In an internal memo from 2005, Microsoft’s former Chief Software Architect Ray Ozzie details how an always-accessible, cloud-based Windows desktop will one day transform the technology industry. His vision is coming to life more than 15 years later with Windows 365, a subscription service that lets you stream a powerful Windows desktop to any device—yes, even your iPad.
Microsoft is one of the most powerful cloud computing companies in the world. Its Azure platform holds up a good chunk of the internet, and will soon be responsible for the U.S. Defense Department’s data.
Of course, you might know Azure as the backbone for Xbox Cloud Gaming (formerly xCloud), a service that beams demanding console games to phones, tablets, and any other device you can think of. Windows 365 is simply the next step after Xbox Cloud Gaming. If you can stream a AAA game to any device, why not do the same with a super-powered, cloud-based desktop?
In that vein, Windows 365 is actually very similar to Xbox Cloud Gaming. Users can access their Cloud PCs from any device with a modern web browser, so long as they have a decent internet connection. And like cloud-based games, Cloud PCs retain their open apps and activity even as you jump between devices. For example, apps you open in Windows 365 on your iPad will still be there when you use the service on a laptop.
Cloud PCs sound incredibly convenient, though the main benefit may be power and speed. Subscribers can pick how powerful they want their Cloud PC to be and run apps that are too demanding for their real-world computer or tablet. And as Microsoft demonstrates, its Cloud PCs can reach internet speeds up to 10 Gigabits, making for a lightning-fast browsing or file transfer experience.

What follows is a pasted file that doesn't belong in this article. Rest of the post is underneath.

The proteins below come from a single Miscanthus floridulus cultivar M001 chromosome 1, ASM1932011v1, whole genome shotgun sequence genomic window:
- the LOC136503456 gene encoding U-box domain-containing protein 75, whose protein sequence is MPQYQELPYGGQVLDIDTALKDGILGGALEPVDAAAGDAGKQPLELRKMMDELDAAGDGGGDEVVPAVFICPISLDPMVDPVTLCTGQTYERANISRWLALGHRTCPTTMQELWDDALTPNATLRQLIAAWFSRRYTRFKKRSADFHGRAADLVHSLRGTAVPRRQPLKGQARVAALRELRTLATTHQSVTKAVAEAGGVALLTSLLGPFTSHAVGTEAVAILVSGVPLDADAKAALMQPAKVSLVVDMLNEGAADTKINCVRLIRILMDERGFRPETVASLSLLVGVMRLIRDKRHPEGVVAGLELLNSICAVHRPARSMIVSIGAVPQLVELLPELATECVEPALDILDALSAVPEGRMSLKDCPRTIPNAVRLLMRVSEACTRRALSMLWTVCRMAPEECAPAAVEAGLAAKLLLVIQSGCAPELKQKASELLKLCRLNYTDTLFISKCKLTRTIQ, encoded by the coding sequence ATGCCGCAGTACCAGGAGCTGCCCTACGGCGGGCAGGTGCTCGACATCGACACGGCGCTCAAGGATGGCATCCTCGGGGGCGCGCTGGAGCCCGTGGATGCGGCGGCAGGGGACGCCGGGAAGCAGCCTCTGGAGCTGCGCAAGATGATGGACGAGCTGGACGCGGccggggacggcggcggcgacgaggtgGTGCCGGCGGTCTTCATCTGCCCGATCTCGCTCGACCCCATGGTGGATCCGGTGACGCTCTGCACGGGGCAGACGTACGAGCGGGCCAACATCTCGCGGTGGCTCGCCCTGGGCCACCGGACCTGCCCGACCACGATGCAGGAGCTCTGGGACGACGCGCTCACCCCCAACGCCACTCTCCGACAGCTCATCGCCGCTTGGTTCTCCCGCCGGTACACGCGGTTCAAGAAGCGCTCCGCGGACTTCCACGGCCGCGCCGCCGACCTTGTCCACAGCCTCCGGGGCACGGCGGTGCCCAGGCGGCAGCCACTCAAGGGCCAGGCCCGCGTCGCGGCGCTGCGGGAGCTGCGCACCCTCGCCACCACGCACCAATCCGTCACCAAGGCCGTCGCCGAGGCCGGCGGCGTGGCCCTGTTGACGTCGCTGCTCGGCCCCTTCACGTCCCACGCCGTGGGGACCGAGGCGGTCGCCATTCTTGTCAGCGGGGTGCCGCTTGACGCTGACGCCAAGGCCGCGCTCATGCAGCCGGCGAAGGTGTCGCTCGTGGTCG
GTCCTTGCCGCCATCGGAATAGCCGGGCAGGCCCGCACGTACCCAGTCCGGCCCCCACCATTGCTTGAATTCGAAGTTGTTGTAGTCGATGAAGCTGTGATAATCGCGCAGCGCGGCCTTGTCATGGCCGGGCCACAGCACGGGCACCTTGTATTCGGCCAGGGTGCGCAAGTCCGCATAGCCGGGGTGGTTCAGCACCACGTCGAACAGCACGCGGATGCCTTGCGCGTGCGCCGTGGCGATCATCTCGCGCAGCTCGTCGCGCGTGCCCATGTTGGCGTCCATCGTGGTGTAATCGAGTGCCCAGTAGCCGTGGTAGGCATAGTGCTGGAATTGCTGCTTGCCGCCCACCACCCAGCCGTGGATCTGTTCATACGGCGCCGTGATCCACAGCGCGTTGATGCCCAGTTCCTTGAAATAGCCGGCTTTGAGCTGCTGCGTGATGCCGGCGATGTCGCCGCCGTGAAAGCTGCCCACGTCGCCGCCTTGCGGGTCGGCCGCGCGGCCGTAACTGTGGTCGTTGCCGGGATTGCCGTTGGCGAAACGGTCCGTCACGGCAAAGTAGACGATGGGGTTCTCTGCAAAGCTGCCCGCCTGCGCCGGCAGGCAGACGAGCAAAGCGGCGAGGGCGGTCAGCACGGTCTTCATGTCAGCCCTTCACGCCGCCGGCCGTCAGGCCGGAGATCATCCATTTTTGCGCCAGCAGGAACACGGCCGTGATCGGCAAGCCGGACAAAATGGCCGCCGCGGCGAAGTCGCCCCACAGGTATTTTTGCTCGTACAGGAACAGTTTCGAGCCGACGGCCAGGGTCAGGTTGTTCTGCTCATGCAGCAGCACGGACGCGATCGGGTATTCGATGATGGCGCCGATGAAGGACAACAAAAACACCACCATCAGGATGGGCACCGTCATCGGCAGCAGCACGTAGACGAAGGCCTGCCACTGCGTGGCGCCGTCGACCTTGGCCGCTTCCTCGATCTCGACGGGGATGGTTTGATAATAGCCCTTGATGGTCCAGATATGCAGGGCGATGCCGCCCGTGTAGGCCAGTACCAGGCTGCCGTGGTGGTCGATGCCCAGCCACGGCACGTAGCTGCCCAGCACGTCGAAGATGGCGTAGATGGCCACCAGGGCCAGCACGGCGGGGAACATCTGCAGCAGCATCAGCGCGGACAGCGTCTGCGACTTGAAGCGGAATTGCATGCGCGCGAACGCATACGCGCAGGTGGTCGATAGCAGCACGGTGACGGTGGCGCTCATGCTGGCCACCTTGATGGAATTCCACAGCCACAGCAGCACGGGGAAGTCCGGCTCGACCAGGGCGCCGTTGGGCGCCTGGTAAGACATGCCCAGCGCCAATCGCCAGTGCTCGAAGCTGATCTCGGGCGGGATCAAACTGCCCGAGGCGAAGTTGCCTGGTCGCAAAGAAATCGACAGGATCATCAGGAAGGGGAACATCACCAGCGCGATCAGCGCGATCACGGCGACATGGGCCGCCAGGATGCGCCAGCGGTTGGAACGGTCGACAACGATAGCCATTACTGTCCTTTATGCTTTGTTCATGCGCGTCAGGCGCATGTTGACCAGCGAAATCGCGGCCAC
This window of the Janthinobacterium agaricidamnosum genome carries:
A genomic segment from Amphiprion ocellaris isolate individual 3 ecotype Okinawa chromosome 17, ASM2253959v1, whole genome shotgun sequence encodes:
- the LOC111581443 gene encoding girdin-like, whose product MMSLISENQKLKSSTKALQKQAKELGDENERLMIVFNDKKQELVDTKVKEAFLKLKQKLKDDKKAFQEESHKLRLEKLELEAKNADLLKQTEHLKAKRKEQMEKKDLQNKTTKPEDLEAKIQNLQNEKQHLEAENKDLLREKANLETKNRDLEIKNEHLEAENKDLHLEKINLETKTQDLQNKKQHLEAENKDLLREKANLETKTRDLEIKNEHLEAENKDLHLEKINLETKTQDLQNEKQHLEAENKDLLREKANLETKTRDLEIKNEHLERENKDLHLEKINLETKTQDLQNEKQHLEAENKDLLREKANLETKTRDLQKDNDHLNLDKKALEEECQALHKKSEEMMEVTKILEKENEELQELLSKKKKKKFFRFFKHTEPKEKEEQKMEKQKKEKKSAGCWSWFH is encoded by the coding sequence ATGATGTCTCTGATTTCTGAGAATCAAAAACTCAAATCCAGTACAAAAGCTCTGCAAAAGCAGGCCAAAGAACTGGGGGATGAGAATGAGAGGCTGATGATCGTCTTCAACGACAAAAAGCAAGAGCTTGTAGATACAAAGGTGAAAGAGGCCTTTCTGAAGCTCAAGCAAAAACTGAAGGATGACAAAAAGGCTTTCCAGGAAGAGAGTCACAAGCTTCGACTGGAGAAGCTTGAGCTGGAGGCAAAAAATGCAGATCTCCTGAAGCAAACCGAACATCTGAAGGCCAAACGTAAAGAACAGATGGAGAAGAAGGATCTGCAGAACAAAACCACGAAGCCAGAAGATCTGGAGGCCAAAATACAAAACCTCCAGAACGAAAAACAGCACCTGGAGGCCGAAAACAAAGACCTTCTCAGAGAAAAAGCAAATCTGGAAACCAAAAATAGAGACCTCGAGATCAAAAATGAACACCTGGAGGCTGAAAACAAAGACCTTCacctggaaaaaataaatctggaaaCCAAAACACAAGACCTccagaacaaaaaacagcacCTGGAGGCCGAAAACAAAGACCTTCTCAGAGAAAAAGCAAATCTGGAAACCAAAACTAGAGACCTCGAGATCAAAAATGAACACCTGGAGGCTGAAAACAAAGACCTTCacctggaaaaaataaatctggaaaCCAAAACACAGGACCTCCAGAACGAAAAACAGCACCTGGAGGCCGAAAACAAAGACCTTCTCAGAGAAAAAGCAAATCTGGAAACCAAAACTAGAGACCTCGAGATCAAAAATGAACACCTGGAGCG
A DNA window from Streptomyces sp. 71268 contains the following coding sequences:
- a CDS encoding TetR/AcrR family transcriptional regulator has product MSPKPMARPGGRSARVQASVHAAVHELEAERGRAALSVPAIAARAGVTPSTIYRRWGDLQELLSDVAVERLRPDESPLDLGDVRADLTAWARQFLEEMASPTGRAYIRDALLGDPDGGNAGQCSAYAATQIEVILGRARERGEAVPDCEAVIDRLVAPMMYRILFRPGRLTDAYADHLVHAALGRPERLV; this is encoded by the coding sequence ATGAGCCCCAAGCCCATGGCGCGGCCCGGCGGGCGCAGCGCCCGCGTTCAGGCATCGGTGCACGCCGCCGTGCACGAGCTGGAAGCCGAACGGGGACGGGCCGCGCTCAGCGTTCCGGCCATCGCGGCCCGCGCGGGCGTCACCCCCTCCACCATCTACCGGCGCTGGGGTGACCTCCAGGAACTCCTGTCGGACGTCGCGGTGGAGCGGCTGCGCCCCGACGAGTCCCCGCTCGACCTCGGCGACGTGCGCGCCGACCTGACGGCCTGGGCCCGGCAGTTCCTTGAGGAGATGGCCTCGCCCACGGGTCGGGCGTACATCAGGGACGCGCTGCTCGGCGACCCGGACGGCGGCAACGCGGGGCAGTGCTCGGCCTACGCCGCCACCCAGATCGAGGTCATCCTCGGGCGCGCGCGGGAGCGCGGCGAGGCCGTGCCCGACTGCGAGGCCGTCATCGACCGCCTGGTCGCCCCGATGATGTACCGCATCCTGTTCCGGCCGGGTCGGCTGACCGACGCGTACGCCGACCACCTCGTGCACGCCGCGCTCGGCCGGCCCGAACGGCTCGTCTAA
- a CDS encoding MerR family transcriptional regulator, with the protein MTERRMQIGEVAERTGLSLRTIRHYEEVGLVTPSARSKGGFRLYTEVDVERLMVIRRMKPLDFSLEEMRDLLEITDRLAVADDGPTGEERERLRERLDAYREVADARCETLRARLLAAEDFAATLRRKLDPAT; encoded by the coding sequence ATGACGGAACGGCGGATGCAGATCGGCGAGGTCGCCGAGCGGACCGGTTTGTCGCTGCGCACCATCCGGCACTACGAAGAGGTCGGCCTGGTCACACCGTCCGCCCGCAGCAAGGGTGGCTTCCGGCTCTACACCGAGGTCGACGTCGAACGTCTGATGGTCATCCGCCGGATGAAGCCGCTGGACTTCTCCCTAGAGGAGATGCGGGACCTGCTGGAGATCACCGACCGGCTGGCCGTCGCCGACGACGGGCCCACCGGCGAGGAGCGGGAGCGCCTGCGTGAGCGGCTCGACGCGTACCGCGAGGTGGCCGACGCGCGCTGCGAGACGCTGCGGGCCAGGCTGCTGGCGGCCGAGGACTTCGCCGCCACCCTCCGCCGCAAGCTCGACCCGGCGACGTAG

The idea behind Windows 365 isn’t exactly new, and several cloud-based “virtual PC” platforms have launched over the last few years. But unlike Shadow or Microsoft’s own Azure Virtual Desktop, the new Windows 365 platform is easy for individuals or large businesses to manage. It’s not a niche product—that’s why it carries the same “365” moniker that Microsoft slaps on its modern Office suite. (Although I should clarify that Windows 365 is based on the Azure Virtual Desktop platform.)
Business and Enterprise editions of Windows 365 will launch on August 2nd. Companies will pay a flat rate for each Windows 365 license that they use and can pick from 12 different Cloud PC configurations to give their employees. This system should be familiar to businesses that currently pay for Microsoft 365 services.
Unfortunately, we have no idea when Microsoft will sell Windows 365 subscriptions to individuals. But that may not be a bad thing, as this service likely costs more (in the long run) than a high-end PC. If you’re an enthusiast who wants to try Windows 365, you’ll have to find an employer who’s willing to pay for it, at least for the time being.